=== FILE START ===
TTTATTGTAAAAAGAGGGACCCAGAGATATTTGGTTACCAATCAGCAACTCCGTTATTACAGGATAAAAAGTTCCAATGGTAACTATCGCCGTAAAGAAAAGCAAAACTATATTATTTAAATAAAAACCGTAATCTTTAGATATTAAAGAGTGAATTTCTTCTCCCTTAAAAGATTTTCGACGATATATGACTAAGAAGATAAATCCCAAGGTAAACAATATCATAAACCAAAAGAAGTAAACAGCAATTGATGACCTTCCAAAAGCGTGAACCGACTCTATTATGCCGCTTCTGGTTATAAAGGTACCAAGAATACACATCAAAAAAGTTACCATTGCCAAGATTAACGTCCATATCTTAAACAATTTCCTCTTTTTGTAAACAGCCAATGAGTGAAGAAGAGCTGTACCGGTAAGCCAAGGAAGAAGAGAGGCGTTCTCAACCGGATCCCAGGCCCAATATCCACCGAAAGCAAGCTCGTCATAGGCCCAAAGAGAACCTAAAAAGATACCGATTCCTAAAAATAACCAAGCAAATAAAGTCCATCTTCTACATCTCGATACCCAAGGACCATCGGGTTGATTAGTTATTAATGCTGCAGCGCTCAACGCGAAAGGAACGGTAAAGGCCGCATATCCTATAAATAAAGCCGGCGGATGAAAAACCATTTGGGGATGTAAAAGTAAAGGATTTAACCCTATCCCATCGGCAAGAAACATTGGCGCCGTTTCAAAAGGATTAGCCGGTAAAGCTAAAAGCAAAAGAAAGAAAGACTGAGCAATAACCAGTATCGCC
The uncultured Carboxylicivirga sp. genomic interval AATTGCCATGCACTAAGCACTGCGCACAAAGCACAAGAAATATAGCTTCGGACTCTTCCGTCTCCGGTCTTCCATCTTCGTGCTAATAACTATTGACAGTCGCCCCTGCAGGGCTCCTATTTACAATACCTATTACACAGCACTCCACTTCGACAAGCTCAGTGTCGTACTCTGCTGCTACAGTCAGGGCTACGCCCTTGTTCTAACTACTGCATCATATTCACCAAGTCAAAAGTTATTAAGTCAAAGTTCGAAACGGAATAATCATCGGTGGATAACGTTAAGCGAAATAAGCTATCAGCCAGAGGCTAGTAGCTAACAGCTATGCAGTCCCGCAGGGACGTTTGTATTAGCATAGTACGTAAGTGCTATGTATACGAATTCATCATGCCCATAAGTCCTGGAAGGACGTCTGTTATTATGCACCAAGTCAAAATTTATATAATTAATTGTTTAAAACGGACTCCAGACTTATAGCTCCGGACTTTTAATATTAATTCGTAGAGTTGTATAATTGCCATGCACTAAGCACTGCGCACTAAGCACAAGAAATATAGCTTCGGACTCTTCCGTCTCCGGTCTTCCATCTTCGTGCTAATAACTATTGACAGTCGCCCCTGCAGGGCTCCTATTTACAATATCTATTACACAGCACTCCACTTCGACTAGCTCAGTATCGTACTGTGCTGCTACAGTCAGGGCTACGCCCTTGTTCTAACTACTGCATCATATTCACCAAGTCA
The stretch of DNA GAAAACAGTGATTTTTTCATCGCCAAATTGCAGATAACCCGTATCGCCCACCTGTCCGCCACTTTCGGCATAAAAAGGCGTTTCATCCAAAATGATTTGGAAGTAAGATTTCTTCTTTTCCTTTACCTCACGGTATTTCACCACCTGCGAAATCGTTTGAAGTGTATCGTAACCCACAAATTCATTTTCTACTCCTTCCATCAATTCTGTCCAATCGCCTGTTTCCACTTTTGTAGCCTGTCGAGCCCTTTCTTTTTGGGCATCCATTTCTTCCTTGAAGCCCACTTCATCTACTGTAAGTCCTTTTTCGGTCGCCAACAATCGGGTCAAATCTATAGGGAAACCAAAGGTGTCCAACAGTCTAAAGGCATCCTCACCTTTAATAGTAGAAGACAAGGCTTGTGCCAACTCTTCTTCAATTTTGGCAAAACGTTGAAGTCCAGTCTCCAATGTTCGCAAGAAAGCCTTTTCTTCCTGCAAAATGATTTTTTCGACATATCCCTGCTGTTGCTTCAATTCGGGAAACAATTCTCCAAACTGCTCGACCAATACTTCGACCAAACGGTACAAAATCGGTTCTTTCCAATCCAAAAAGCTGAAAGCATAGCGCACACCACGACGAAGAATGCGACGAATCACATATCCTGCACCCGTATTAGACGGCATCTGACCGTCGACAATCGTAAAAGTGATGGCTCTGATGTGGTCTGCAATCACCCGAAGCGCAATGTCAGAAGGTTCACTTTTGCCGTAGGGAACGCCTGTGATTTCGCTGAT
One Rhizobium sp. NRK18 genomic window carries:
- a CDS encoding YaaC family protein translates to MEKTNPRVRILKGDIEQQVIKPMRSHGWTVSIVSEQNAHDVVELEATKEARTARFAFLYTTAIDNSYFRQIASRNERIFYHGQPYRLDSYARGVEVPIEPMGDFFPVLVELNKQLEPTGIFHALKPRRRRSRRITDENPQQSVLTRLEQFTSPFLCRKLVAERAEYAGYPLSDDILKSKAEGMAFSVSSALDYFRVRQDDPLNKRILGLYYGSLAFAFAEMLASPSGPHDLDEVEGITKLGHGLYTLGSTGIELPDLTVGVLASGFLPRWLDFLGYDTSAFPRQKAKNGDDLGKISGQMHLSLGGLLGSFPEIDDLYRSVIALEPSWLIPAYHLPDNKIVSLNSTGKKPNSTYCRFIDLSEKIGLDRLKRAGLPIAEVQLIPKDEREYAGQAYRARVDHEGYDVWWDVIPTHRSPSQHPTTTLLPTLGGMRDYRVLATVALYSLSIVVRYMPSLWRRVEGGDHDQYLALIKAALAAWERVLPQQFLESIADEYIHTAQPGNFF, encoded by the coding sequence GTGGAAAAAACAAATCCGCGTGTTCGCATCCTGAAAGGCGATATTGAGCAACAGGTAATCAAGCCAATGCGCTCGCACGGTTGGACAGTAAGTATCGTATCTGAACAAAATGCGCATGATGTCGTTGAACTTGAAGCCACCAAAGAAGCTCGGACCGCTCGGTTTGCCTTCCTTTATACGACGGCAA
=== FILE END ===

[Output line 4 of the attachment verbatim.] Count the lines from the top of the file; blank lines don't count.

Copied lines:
One Rhizobium sp. NRK18 genomic window carries: